7. Set Internal Pull-Up/Down Resister and Open-Drain: Set up the pin's internal pull-up resistor (PUR), and pull-down resistor (PDR), and enable open-drain output (ODR).
  8. Enable All Pins of Each Port: Enable all GPIO pins, including all regular I/O pins, analog pins, and the pins connected to internal digital functions.

GPIO DATA Register

The TI TM4C microcontroller has a special feature for controlling its pins called the DATA register, one for each set of pins, which is known as a GPIO (General-Purpose Input/Output) port. You can think of the DATA register as a control panel for eight different pins.

This control panel, or DATA register, is used for two main things:

  • To check the current state of the pins. This means you can see which pins are getting power and which are not.
  • Set the pins to be either on or off if they are being used as output pins, which are like little lights that you can turn on or off.

Here's how it works when you're using a pin as part of a GPIO port:

  • If you are sending out information from the pin (like an output), whatever you put in the DATA register is like telling the pin to turn on or off.
  • If you are receiving information into the pin (like an input), reading the DATA register is like asking the pin, "Are you on or off?"

Here are some simple examples to understand how to use it:

  • To turn on Pin 2 in Port A (akin to turning a switch on), you would do something like this: You take the current settings of Port A, and apply a bit-wise 'or' operation with a mask 1 value to turn on Pin 2.
  • To turn off Pin 7 in Port B (similar to switching off), you do this: You take the current settings of Port B and apply a bit-wise 'and' operation with a mask 0 value to turn off Pin 7.
  • To see if Pin 2 in Port D is on or off, you do this: Use bit-wise 'and' with a mask 1 value to examine Pin 2 in Port D and verify if it is getting power or not.
    if ((GPIOD->DATA & _BIT2) != 0){ }  // true: PD2 is logic 1; fslse: PD2 is logic 0

Remember, the _BIT2 or _BIT7 is just a way of referring to Pin 2 or Pin 7 in the DATA register. It's like saying "Pin number 2" or "Pin number 7".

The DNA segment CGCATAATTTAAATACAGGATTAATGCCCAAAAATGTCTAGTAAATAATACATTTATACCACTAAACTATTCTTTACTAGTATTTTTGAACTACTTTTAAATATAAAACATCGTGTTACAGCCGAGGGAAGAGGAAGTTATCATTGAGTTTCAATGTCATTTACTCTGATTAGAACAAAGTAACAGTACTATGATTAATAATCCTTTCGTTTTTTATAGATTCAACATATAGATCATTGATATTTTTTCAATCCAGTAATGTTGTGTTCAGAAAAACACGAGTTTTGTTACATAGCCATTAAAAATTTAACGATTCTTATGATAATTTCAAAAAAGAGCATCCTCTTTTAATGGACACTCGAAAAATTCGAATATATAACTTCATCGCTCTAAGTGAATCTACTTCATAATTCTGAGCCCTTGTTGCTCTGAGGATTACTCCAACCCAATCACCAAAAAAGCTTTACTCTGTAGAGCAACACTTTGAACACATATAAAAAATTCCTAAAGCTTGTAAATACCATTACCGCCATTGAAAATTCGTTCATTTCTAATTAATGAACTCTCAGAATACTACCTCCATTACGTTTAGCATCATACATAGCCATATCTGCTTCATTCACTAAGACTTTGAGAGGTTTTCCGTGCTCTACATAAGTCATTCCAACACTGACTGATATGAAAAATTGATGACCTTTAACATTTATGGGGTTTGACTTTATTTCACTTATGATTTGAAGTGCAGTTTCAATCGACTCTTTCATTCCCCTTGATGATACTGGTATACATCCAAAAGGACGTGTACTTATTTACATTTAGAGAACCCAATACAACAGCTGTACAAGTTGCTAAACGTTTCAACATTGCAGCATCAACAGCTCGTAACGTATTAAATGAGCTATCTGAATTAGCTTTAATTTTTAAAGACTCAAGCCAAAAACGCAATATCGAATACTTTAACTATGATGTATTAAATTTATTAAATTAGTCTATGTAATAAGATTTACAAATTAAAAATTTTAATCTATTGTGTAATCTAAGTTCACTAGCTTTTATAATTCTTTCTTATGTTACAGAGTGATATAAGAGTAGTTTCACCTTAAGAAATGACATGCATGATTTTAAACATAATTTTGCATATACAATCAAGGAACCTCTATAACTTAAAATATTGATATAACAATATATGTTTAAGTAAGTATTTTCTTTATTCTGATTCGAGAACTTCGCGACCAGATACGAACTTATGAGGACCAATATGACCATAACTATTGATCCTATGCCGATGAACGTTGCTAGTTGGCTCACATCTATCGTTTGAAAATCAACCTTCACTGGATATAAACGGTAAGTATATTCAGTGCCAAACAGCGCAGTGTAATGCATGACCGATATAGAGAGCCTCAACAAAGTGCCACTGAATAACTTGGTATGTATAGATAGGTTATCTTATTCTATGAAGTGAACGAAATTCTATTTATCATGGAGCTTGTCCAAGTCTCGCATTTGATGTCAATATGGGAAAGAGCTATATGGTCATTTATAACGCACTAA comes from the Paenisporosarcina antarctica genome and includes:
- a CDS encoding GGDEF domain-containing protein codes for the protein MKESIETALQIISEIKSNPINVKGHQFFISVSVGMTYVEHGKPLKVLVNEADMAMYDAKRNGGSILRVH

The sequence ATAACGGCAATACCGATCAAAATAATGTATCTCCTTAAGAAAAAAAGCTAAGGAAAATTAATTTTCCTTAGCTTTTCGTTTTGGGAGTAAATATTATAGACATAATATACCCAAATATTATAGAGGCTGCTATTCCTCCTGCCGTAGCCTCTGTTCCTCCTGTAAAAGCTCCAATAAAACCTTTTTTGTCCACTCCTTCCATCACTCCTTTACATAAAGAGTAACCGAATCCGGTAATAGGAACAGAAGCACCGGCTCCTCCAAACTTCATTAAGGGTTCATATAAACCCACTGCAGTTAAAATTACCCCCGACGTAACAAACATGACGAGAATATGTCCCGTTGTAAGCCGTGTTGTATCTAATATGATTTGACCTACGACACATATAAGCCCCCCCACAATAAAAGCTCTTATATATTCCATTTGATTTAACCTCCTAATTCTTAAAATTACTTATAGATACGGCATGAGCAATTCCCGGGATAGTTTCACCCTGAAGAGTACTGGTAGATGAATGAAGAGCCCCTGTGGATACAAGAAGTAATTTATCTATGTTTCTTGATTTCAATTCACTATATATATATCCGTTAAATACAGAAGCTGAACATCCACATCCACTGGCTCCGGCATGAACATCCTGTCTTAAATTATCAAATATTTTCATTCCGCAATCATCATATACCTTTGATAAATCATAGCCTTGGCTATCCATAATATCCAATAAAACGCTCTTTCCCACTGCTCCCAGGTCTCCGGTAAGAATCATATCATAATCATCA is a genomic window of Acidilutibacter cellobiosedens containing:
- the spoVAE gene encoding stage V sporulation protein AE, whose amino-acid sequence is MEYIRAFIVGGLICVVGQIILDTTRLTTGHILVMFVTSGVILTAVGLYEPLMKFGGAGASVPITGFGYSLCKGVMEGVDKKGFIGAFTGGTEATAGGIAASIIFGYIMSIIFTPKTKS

GPIO Addressing Masking (Hardware masking address)

If you write an 8-bit value directly to the DATA register, all eight pins will be modified. If you just want to modify specific pins of this port, you would have to read all the pin's values on the DATA register, then use a bit-wise operator to change the specific bits, and then write the value back out to the port. This is called a read-modify-write operation, and it's fraught with issues. For instance, if an interrupt changed at the pin state in the middle of this process, your code would write the wrong value to the pin.

In the TI TM4C microcontroller series, there is a clever way to update only the pins you want to without affecting the others, and it is called GPIO Address Masking.

On the Tiva TM4C parts, you can use a bit-mask to indicate which bits are to be modified. This is done in hardware by mapping each GPIO port to 256 addresses, which can cover every possible combination of the port pins. Bits [9:2] of the address are used as the bit mask.

For example, if we want to change the state of pins 1, 2, and 5 in GPIO Port D, you would create a bit-mask where bits 1, 2, and 5 are set to '1' and all other bits are set to '0. In binary, this mask is (0010 0110)2, also called mask 1 value. To use this mask, shift the bit-mask value to the left by 2 bits. It will be (00 1001 1000)2 in binary. Then add it with the GPIO base address to get a special address, called the GPIO masking address. When we write a value to this special address, we are telling the microcontroller to only update pins 1, 2, and 5.

GPIO addressing mask can be used on input and output pins. 

In C code, a pointer can be used to point to hardware masking addresses.